As her pain increased despite medications and ever increasing doses of morphine, this little woman never complained, just smiled and continued to love people. I talked to her about seasons of our lives and said that because God was keeping her in her winter season on this earth, that her work must not be finished. I told her how the staff loved her and that she was such a tremendous witness to them. In her weakness and her pain, she said thank you three times to me with a most beautiful smile.

One morning my Bible verse of the day was James 1:27 “Religion that God our Father accepts as pure and faultless is this: to look after orphans and widows in their distress and to keep oneself from being polluted by the world.” God seemed to tell me I needed to spend time with Viola that day. I sensed that her time on earth was very short when I was with her. I talked about heaven as her end time was nearing, and she smiled again between pain spasms. Her hope was so firmly in God and His promises to her. As we held hands, she repeated something to me in German. I could only guess, was she saying “I hurt” over and over? At that very moment, God provided a wonderful gift to me, a nurse, who spoke German, came in to her room. As she stroked Violas’s other hand, I learned she was saying “I love you”.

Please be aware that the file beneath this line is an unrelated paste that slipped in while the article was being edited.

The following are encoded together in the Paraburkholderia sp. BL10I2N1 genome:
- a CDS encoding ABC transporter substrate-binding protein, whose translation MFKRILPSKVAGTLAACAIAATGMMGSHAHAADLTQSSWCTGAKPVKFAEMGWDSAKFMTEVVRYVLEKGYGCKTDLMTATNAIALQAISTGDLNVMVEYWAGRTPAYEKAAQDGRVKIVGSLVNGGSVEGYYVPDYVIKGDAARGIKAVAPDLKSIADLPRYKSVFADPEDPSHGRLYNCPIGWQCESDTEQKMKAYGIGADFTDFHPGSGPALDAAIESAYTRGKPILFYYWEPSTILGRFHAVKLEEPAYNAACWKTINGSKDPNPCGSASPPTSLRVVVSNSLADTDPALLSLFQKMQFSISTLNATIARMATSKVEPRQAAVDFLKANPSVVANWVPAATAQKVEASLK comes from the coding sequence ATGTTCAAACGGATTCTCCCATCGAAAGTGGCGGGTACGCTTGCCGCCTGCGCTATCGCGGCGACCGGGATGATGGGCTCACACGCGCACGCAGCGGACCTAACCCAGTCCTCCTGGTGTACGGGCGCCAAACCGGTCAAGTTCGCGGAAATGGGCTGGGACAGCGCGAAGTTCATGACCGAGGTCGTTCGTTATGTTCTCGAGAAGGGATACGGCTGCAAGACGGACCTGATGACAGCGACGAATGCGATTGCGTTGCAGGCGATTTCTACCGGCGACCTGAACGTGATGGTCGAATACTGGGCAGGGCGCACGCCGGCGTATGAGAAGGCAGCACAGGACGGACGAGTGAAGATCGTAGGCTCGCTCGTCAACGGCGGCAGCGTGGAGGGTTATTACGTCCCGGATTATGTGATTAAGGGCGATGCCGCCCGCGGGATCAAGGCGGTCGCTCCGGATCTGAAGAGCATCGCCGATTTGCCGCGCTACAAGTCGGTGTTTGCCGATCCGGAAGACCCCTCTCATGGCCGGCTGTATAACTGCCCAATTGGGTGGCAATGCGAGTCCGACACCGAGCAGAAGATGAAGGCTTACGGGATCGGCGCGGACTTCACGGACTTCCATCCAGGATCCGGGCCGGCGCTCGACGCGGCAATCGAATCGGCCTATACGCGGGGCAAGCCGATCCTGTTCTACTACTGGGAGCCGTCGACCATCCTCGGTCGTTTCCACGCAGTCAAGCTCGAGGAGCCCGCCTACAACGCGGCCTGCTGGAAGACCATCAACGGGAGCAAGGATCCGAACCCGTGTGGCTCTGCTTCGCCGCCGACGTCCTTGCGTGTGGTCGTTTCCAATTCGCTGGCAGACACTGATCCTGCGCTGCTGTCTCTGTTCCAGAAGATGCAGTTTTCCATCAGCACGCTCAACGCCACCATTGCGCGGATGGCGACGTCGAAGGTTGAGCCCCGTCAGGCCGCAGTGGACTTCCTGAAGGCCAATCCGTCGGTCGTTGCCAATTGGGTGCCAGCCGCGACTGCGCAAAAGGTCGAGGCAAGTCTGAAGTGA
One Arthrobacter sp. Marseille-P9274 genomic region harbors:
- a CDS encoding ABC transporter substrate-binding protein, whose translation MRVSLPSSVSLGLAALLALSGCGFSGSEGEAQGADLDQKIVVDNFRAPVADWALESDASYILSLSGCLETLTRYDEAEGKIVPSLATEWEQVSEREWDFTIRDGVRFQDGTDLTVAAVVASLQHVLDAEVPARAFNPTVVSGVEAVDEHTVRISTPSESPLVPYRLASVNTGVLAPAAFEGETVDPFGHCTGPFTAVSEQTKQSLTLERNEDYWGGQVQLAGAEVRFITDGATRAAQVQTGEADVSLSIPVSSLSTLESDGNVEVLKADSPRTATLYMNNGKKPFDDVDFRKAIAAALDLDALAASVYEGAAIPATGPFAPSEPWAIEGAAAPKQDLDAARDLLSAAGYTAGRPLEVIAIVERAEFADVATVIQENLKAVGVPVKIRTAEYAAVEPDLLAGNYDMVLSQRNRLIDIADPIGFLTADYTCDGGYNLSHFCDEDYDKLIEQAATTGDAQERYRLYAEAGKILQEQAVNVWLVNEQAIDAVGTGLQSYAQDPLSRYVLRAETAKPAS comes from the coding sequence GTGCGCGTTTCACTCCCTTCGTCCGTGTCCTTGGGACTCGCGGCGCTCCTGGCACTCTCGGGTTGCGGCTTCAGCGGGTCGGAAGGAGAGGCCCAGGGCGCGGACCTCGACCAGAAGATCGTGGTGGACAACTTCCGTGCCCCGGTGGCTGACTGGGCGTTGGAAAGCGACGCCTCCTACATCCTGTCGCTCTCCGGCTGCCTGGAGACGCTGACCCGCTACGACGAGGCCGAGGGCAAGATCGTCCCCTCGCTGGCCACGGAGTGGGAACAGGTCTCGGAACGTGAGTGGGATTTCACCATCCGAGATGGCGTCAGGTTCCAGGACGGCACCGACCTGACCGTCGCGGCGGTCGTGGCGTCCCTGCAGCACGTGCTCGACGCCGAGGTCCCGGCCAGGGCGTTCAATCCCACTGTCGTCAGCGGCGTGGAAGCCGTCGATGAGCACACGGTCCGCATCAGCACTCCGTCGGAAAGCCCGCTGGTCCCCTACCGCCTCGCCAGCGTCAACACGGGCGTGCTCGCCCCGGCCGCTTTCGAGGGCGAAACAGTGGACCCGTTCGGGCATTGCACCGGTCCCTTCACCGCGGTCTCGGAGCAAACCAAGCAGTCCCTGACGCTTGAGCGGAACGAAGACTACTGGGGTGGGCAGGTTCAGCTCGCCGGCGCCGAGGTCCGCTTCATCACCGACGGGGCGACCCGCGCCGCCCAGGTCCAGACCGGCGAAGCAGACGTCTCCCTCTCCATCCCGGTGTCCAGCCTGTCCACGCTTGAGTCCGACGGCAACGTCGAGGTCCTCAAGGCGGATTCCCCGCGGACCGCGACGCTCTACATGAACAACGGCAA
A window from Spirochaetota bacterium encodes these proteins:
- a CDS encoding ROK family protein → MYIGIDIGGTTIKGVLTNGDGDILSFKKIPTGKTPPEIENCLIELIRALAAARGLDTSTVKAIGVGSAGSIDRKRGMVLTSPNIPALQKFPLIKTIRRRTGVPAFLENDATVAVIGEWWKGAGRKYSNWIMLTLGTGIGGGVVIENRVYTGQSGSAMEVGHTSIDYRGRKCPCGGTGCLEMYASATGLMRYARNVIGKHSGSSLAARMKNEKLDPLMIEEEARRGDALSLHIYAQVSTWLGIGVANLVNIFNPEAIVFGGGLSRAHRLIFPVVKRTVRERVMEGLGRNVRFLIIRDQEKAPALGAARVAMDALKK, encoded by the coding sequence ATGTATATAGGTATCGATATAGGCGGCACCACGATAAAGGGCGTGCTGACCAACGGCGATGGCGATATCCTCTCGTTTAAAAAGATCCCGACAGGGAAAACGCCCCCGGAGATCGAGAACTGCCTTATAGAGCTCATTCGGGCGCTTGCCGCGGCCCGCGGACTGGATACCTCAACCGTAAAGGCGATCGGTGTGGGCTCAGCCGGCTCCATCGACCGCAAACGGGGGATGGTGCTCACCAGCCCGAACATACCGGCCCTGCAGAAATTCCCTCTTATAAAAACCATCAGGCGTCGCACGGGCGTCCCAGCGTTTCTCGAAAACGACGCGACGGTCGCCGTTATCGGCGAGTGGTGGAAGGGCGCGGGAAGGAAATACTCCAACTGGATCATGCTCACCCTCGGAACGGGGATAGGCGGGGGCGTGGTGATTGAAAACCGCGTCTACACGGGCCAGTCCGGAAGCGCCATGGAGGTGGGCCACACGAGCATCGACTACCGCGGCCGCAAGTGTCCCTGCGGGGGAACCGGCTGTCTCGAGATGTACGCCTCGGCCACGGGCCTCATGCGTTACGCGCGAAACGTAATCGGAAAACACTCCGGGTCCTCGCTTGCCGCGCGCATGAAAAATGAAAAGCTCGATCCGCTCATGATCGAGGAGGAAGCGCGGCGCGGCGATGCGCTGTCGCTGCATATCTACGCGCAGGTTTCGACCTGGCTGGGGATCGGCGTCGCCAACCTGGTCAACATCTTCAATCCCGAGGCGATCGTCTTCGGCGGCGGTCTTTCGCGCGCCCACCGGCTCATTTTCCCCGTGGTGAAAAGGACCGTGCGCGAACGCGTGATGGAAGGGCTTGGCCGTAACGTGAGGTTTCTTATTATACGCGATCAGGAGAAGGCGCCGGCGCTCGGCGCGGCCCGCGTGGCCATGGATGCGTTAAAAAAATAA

Many times I had noticed her hand stitched wall hanging that said “I AM”, but that day it spoke loudly to me personally. I was praying so hard for God to take her as I sat with her, because how much more pain could she take? But almost audibly God said to me:
I AM in control
I AM the potter, you are the clay
I AM coming for her when the time is right.

Viola died alone a few hours later. Jesus came for her when the time was right. I didn’t know this until I went to her room the next day after church. As I opened her closed door and saw the empty bed, I immediately smiled with joy and knew “she is not here, she is risen”

Thank you Jesus!
You ARE in control
You ARE.
Violas’s hope was sure. Just a slight change from “I sure hope” into such a wonderful phrase!
I can also declare “My hope is sure”